Lions' Gate

Lions' Gate
1984
Old City-Muslim Quarter, Sha'ar Ha'arayot st.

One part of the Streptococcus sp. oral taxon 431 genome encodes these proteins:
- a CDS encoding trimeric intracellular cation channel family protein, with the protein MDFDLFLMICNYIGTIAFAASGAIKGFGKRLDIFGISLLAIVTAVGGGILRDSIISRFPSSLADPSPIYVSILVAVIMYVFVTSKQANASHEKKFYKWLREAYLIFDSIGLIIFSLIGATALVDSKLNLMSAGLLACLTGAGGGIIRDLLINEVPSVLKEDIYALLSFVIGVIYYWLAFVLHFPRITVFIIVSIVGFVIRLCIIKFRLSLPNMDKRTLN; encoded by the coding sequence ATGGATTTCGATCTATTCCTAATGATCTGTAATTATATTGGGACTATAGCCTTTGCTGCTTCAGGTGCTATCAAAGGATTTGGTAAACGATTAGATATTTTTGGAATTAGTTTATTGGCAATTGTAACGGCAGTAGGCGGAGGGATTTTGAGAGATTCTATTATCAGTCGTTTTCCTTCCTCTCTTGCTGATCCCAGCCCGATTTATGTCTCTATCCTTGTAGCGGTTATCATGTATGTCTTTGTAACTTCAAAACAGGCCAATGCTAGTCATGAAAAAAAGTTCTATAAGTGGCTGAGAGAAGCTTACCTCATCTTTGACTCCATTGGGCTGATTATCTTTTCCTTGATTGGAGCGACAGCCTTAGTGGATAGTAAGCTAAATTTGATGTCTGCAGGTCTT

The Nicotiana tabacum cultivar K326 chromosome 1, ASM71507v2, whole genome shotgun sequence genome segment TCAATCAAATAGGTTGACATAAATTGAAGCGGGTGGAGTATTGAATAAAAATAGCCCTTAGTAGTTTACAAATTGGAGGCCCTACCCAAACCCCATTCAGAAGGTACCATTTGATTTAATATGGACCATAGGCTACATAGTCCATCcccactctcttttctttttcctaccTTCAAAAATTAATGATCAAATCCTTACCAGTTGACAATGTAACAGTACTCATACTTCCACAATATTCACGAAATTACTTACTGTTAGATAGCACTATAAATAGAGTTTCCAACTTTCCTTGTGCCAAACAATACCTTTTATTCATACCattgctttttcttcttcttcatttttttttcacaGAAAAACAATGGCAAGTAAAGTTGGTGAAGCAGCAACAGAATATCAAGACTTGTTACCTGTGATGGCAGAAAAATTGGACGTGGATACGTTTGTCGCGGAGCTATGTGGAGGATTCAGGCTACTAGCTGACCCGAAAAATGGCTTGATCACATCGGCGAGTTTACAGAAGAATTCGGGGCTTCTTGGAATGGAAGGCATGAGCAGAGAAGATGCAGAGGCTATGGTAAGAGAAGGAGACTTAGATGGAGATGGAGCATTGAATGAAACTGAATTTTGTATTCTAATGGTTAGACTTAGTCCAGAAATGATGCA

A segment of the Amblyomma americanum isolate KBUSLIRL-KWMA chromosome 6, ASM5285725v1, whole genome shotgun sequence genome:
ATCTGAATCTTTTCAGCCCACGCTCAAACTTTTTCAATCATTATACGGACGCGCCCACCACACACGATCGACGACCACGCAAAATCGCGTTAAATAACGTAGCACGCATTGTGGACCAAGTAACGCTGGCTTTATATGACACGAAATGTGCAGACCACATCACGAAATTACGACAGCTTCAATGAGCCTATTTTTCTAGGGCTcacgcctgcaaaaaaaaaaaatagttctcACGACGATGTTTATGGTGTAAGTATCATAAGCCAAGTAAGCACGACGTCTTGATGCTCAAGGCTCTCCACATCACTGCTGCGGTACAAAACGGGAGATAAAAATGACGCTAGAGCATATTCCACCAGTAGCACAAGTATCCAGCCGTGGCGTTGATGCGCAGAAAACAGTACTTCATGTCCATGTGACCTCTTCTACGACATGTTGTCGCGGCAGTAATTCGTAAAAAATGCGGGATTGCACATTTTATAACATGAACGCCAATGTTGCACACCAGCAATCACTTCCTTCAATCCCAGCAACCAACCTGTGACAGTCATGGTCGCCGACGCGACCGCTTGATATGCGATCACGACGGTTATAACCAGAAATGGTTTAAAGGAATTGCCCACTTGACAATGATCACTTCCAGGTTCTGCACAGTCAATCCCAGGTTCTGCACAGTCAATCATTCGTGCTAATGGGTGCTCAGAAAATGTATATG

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The Lion's Gate, also known as the Gate of Jehoshafat, St. Mary's Gate, St.Stephen's Gate, and the Gate of the Tribes, is located on the eastern wall of the Old City, which rises above the steep western bank of the Kidron Valley. The gate is near the Temple Mount's northern wall. It opens directly into the Muslim Quarter and is the gate closest to the first station of the cross on the Via Dolorosa.The Israeli Army fought its way into the Old City here during the Six Day War (1967). The gate also forms the main link between the Old City and some of the most revered Christian sites outside the walls, such as the Garden of Gethsemane and other shrines on the slopes of the Mount of Olives. The gate’s arched portal is set in a decorated facade topped by battlements and studded with stone carvings, including the four lions that give it its Hebrew name. Legend says that Suleiman had a dream in which he was devoured by wild beasts for failing to rebuild the walls of Jerusalem; he promptly applied himself to the task and commemorated its motivation by having lions carved into this facade, completed in 1538-39. In 1984, the Jerusalem Foundation restored the gate and made improvements inside it, including creation of a seating area opposite St. Anne's Church.